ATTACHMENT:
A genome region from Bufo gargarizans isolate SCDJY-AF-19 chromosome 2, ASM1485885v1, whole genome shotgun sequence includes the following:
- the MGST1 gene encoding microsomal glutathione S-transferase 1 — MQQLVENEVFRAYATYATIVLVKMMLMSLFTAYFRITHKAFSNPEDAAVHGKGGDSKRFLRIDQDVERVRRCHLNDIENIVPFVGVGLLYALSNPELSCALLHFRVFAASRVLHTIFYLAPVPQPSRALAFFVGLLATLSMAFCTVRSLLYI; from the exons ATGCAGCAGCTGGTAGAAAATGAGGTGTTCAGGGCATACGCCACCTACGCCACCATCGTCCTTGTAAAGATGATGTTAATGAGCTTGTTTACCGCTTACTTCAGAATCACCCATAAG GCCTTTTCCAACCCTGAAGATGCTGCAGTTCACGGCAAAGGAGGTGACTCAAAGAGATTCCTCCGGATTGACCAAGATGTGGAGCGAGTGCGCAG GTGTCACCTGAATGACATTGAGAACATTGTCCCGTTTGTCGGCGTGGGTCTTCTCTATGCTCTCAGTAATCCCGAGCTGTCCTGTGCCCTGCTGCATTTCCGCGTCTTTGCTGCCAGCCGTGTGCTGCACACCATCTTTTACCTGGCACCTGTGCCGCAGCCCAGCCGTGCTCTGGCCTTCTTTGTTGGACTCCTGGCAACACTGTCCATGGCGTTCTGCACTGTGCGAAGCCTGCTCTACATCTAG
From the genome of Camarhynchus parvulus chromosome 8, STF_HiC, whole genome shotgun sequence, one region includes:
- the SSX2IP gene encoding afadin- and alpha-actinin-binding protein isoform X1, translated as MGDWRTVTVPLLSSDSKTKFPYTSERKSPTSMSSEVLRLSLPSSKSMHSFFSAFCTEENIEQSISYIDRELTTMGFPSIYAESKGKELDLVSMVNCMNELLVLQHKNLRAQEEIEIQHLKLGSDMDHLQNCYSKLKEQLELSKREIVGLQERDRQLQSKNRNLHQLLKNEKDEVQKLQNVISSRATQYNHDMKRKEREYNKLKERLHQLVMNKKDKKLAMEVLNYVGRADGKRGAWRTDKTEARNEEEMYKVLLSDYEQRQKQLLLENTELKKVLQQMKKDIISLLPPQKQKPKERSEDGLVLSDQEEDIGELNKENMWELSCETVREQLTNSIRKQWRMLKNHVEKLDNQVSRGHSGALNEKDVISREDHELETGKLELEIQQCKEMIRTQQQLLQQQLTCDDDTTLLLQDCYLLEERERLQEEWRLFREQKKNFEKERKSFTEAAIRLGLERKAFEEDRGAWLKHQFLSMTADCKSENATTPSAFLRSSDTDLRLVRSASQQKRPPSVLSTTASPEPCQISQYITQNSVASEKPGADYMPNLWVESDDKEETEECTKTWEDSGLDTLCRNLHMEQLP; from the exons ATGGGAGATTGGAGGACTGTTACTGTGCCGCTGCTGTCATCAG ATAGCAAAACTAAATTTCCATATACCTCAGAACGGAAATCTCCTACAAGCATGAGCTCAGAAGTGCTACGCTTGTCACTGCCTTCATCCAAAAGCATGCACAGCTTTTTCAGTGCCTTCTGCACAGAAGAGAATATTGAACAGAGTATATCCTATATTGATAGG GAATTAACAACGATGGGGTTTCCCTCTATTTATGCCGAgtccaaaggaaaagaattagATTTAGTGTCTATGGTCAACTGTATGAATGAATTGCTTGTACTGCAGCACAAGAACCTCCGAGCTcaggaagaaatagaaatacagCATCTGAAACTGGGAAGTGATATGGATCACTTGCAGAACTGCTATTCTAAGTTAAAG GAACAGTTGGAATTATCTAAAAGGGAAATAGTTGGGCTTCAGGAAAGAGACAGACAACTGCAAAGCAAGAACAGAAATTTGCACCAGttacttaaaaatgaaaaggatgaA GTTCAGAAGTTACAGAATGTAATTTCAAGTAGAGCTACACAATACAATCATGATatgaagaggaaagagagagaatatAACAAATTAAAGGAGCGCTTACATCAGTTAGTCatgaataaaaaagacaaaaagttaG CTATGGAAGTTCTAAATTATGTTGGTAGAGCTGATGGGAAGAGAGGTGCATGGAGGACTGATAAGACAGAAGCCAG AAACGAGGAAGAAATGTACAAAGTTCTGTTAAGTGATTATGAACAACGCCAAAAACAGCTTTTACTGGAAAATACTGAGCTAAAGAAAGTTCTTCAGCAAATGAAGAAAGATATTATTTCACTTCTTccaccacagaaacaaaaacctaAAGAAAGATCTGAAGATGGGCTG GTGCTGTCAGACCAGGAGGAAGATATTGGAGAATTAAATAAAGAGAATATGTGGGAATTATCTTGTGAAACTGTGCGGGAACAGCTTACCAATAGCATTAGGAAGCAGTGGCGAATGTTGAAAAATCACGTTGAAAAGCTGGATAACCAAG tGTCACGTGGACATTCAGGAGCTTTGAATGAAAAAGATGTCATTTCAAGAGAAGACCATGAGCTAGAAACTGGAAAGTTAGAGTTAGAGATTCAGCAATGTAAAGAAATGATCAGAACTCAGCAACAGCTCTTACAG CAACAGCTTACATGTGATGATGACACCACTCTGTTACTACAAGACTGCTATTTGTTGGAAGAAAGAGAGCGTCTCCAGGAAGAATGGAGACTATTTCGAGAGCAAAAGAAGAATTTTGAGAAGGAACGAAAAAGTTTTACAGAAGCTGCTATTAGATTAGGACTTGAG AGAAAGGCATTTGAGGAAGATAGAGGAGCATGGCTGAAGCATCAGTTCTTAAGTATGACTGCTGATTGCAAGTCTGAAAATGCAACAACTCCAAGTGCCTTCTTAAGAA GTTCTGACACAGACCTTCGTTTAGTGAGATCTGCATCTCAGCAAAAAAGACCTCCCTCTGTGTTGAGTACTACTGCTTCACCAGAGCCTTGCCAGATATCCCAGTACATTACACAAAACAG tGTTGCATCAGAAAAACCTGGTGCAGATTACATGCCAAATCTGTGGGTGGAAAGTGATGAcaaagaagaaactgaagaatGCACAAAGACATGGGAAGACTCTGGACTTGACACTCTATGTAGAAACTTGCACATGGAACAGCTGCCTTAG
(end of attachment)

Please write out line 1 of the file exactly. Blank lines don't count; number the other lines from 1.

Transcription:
A genome region from Bufo gargarizans isolate SCDJY-AF-19 chromosome 2, ASM1485885v1, whole genome shotgun sequence includes the following: